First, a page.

Above: the process of a table restoration from stripping back the damaged surface to staining and finally a french polish treatment
Commercial polishes come in standard or specialist varieties, but it is worth noting the type of wood you’re facing before any home care begins. Modern and contemporary furniture can in some cases have very convincing wooden surfaces which are in fact faux wood – these could easily be disturbed by furniture polish and certain chemicals, so cleaning with anything other than a dry cloth should be avoided. Solid wood should be tested in a small area before proceeding with caution and home polishing should only take place if the furniture is free from cracks and breakages to avoid any chemicals sinking into the untreated wood beneath.
Above: a variety of polishes and varnishes are available and may have different techniques for application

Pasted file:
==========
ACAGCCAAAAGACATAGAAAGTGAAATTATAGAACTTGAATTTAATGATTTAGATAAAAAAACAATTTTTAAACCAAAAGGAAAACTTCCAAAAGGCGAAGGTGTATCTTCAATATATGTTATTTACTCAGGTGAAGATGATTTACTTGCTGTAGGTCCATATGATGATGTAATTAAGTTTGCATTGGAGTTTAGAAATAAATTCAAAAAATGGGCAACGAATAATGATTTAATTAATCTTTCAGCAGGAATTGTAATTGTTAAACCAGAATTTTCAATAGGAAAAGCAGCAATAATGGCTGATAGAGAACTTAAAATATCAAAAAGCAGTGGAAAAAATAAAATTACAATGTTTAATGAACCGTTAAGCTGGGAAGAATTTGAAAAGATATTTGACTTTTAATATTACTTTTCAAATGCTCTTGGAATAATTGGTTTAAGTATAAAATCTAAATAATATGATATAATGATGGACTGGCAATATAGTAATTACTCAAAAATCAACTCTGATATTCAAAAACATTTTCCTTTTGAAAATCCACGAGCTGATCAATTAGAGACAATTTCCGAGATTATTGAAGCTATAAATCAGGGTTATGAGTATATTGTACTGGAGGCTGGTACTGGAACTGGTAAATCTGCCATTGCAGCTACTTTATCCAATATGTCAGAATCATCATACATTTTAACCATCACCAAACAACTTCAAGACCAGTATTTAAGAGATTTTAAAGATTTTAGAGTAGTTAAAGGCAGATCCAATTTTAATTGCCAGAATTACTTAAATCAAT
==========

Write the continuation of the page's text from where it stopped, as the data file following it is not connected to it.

Traditional furniture finishes – waxing
Waxing is a treatment which can be completed at home and comes highly recommended by our furniture team. Not only will waxing maintain a shine, but it will also add further protection against moisture, water and environmental damage from mould and humidity levels. Waxing is completed in our studio at the end of a restoration project, but should also be maintained over time as part of routine care and cleaning.
It is important to only use a small amount of wax so as not to build up too much or leave an uneven surface. Swiftly rub a waxed cloth in the direction of the wood grain for the best results and continue this process once a month, or as recommended, to help your furniture build resistance and shine.
How can we help?
If you have a piece of wooden furniture or more unusual wooden items, such as sculptures and decorative designs, our team is happy to help. Our furniture experts offer professional assessments of all varieties and eras, as well as traditional repairs and finishes as required.
To make contact please email us via [email protected] or call 0207 112 7576